Updated: Sunday, 12th July 2020 @ 9:02am

Fishy business: Sea creature cells provide breakthrough in fight against skin cancer, say Manchester University

Fishy business: Sea creature cells provide breakthrough in fight against skin cancer, say Manchester University

| By Josh Dyson

Fish cells have provided a breakthrough in the fight against skin cancer according to scientists from the University of Manchester.

The research, conducted on see-through zebra fish, could lead to new drugs being made to battle Melanoma, the most deadly form of skin cancers.

At present more than 13,000 people each year are diagnosed with the deadly disease and the incidence rates of malignant melanoma have increased more than fivefold since the mid 1970’s.

Professor Richard Marais, director of the Cancer Research UK Manchester Institute, said: “Malignant melanoma is the most deadly form of skin cancer precisely because it spreads quickly and aggressively.

“This kind of research is vital for establishing how this horrible disease spreads around the body and how we might be able to stop it.”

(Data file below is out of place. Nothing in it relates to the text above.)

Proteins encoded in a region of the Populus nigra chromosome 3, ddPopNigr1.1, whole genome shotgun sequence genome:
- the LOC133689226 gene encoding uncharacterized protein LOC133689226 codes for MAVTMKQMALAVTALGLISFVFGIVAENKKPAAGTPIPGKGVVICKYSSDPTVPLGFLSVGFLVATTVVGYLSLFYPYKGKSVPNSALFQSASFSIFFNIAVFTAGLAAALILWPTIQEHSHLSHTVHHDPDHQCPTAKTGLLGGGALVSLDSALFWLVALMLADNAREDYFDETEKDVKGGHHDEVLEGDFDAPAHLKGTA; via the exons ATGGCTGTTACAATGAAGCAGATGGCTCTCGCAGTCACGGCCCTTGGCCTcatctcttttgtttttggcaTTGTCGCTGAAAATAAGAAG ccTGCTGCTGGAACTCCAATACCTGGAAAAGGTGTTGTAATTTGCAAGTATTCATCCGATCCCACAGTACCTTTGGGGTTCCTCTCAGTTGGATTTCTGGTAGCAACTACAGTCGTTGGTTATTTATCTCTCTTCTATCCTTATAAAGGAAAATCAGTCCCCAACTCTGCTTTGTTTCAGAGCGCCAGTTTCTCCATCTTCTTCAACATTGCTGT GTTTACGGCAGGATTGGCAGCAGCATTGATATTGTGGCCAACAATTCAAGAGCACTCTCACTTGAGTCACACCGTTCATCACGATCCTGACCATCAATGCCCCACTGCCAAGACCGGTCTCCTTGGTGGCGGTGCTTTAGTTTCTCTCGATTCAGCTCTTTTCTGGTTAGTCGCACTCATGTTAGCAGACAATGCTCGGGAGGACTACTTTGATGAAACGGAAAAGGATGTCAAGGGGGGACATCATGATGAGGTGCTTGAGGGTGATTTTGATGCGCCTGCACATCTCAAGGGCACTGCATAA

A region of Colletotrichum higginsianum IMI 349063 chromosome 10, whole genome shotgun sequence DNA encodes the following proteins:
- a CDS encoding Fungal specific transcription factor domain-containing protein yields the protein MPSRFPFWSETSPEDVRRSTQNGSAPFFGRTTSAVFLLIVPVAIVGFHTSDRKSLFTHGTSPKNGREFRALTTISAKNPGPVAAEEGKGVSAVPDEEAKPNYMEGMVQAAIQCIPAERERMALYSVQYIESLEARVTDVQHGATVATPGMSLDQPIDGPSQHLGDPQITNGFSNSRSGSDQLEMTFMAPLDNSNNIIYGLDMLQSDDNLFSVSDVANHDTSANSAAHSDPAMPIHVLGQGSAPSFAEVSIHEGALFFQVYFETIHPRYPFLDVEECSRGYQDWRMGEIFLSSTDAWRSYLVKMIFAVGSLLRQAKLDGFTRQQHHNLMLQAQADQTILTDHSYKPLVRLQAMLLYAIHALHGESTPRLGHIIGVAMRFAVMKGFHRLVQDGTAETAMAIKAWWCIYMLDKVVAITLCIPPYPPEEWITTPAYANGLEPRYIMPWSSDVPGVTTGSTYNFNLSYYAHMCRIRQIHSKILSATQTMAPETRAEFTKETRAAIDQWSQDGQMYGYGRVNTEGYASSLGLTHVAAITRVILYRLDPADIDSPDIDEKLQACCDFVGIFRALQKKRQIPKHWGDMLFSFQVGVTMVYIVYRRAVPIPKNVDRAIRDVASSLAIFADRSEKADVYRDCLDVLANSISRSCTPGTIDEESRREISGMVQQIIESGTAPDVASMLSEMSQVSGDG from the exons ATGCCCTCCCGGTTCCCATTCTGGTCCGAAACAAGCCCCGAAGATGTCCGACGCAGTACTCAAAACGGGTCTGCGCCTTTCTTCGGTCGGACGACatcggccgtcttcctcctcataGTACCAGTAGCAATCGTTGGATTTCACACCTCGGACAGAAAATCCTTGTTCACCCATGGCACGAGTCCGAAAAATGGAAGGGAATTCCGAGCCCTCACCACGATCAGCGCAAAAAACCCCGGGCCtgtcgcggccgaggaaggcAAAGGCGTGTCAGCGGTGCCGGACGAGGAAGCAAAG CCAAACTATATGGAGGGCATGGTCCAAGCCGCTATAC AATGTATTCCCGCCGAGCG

Cancer Research UK scientists at the university found that some melanoma cells are particularly fast growing, but not very good at invading the surrounding tissue.

However, the faster growing cells ’piggy-back’ along with the more invasive cells, so together they can be more effective in establishing a new tumour once they have reached different parts of the body.

Dr Claudia Wellbrock, a Cancer Research UK scientist at The University of Manchester, said: “We used to think that cancer cells spread by first specialising in invading other parts of the body and then change in order to grow rapidly.

"This research shows that melanoma can spread by co-operative invasion.

“Different types of cancer cells with different strengths and weaknesses are both present in the tumour at the same time and can work together to spread faster and more efficiently.

"This has profound implications for how we find cures for this terrible disease.”

Images courtesy of Novartis AG and Bernat Arlandis, with thanks